United States District Court, D. Colorado
ORDER GRANTING IN PART AND DENYING MOTION FOR
Y. WANG UNITED STATES MAGISTRATE JUDGE
before the court is Non-Party Marrick Medical Finance,
LLC's Motion for Relief from July 19, 2019 Order and
Immediate Stay Pending Ruling (“Motion for
Relief”), filed July 24, 2019, [#84], that was referred
to this Magistrate Judge pursuant to 28 U.S.C. § 636(b),
the Order of Reference dated June 11, 2019, [#52], and the
Memorandum dated July 25, 2019, [#85]. Having reviewed the
Parties' briefing [#84; #98], the entire docket, and the
applicable case law, this court finds that oral argument
would not materially assist in the resolution of this matter
and DENIES the Motion for Relief and
ORDERS responses to the subpoena consistent
with the court's July 19, 2019 Order no later than
September 10, 2019.
background of this case has been detailed in other Orders,
see e.g. [#77; #88], and therefore will be
summarized only as pertinent to the issue presented in the
Motion for Relief by Non-Party Marrick Medical Finance, LLC
(“Marrick” or “Marrick Medical”).
This case arises from an automobile collision that occurred
on May 3, 2018, between Plaintiff Abril Anchondo-Galaviz
(“Plaintiff” or “Ms.
Anchondo-Galaviz”) and a third-party tortfeasor. [#3].
As a result of the collision, Ms. Anchondo-Galaviz sought
underinsured motorist coverage (“UIM”) benefits
from her insurance carrier Defendant State Farm Mutual
Automobile Insurance Company (“Defendant” or
“State Farm”). [Id. at ¶ 25]. State
Farm did not provide Plaintiff with the benefits she sought,
and this action followed.
discovery in this matter, Plaintiff testified that Marrick
paid for her most recent visit with her treating physician,
Dr. Masri. [#29-1 at 42:15-17]. She further testified that after
every doctor's appointment, Marrick called her for a
“wellness check.” [Id. at 42:18-43:2].
On March 22, 2019, Defendant served Marrick a subpoena
seeking contents of its file related to Plaintiff, including
medical records and payments. [#38]. It appears that on April
8, 2019, counsel for Marrick contacted counsel for State Farm
to inform him that Marrick had received the subpoena, and
then sought to quash the subpoena, arguing that the
information sought was not relevant in part, at least,
because of Colorado's collateral source rule and was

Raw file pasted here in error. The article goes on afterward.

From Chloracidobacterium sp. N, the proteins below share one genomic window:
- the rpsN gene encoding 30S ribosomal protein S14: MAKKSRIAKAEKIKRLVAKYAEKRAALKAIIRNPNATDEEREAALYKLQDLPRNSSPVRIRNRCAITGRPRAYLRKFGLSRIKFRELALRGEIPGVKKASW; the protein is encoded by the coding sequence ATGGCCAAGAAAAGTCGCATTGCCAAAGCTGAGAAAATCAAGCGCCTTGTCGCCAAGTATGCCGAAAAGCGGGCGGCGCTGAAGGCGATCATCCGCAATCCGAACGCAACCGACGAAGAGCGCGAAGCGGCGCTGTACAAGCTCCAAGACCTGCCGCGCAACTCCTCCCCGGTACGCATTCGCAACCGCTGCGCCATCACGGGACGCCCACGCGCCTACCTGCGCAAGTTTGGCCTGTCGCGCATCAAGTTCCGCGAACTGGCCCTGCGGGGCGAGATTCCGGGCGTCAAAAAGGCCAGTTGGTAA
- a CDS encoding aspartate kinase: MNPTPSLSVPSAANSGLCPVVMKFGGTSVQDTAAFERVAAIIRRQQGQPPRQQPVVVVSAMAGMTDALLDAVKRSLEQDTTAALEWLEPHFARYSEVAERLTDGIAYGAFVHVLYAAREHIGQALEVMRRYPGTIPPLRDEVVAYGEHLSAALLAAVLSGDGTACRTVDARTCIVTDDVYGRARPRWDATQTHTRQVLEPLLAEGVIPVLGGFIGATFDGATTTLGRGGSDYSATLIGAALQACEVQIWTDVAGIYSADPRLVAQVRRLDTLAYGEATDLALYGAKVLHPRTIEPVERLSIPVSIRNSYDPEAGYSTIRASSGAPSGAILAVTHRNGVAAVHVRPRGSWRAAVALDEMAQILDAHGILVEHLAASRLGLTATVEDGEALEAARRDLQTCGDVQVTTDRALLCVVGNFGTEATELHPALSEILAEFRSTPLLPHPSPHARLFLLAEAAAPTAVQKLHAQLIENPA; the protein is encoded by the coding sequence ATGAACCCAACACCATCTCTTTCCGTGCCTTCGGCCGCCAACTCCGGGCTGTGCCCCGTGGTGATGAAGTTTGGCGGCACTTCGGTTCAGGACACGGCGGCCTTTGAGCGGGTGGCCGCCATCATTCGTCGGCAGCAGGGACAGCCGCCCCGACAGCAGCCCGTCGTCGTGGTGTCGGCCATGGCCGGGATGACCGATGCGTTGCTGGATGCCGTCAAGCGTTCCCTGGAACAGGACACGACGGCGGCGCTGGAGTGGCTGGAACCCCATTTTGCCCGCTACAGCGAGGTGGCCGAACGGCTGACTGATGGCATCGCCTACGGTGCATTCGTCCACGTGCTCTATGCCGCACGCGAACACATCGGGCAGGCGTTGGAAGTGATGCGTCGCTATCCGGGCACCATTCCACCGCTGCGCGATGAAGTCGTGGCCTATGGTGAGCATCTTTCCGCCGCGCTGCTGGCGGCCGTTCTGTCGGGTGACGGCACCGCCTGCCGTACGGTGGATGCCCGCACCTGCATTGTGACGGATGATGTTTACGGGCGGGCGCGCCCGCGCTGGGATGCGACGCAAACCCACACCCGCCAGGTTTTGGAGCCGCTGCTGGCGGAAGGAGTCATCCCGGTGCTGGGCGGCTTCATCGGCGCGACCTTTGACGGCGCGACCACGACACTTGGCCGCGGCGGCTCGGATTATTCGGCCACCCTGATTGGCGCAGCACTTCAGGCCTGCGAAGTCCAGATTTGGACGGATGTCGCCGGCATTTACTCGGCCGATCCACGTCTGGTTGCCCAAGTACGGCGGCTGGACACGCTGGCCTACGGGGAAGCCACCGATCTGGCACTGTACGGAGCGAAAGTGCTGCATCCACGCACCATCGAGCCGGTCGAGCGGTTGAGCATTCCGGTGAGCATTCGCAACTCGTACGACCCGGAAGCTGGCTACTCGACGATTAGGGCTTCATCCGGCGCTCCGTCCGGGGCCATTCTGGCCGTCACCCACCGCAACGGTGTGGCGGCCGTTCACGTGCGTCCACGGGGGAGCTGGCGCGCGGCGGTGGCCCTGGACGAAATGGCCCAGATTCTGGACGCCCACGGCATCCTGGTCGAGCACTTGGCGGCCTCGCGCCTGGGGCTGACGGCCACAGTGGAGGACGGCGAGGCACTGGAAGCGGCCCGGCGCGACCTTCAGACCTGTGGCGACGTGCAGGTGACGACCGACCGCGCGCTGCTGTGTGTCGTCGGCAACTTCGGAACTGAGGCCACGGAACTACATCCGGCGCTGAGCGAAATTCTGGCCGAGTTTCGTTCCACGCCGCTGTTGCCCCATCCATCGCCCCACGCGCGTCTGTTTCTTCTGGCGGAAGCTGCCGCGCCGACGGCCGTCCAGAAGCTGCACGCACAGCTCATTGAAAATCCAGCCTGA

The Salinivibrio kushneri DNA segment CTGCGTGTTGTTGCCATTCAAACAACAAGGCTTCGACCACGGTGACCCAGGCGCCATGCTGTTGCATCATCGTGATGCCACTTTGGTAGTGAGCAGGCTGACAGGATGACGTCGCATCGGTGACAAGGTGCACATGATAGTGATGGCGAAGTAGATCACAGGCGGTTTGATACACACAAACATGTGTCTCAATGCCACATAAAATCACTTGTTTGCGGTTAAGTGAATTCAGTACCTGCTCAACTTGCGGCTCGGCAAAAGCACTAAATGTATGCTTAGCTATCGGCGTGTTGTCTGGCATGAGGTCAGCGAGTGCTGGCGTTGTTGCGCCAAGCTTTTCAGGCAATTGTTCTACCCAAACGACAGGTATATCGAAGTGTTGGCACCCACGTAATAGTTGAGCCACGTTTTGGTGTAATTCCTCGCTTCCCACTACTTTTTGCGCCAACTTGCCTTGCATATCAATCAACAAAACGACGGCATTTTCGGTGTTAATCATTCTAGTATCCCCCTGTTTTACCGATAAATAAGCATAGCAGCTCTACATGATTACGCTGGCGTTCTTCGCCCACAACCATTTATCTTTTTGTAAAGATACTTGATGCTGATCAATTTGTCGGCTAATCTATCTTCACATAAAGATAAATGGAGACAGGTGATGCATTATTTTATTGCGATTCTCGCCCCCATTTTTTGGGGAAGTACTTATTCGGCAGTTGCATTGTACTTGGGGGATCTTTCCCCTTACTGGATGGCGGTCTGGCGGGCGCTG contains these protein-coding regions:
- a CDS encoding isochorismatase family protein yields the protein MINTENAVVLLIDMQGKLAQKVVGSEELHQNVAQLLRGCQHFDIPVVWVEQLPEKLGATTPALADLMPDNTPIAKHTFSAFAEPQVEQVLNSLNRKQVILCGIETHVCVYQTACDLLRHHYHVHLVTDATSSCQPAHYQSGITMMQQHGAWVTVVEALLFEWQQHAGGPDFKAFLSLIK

further precluded based on the work product doctrine. [#38].
This court disagreed, and on July 19, 2019, granted State
Farm's Motion to Compel and ordered Marrick to respond to
the subpoena no later than July 26, 2019. [#77 at 21].
24, 2019, Marrick filed the instant Motion for Relief seeking
relief under Rule 60(b)(1) and (6) of the Federal Rules of
Civil Procedure, arguing inter alia that State Farm
had failed to inform the court that Marrick had objected to
the subpoena and had informed State Farm that it was
withholding documents because
Plaintiff is asserting her right to medical privacy. . . . To
be clear we are withholding documents that the Plaintiff is
not in possession of. However, you requested a lot of records
from Marrick that you are likely in possession of as well as
the Plaintiff. That is what was unreasonable about your
requests. That is why you did not take reasonable steps to
avoid imposing an undue burden on a nonparty to this
[#84 at 3, 5; #84-5]. Marrick further contended that it
should be relieved from the court's July 19 Order because
it did not have an opportunity to be heard in the context of
Plaintiff's Motion to Quash. [#84].
responded on August 1, 2019, arguing that it had “never
argued that Marrick failed to object or sought relief against
Marrick in this case, ” and that “Marrick had
ample notice of this dispute and took no action other than to
object to the Subpoena.” [#98 at 1-2]. State Farm
further contends that Marrick's objections were not
“material” to the disputes before the court but
would only be relevant in a separate motion to compel against
Marrick that has yet to be filed. [Id. at 7]. I
consider the Parties' arguments and issues below.
60(b) of the Federal Rules of Civil Procedure provides:
On motion and just terms, the court may relieve a party or
its legal representative from a final judgment, order, or
proceeding for the following reasons:
(1) mistake, inadvertence, surprise, or excusable neglect;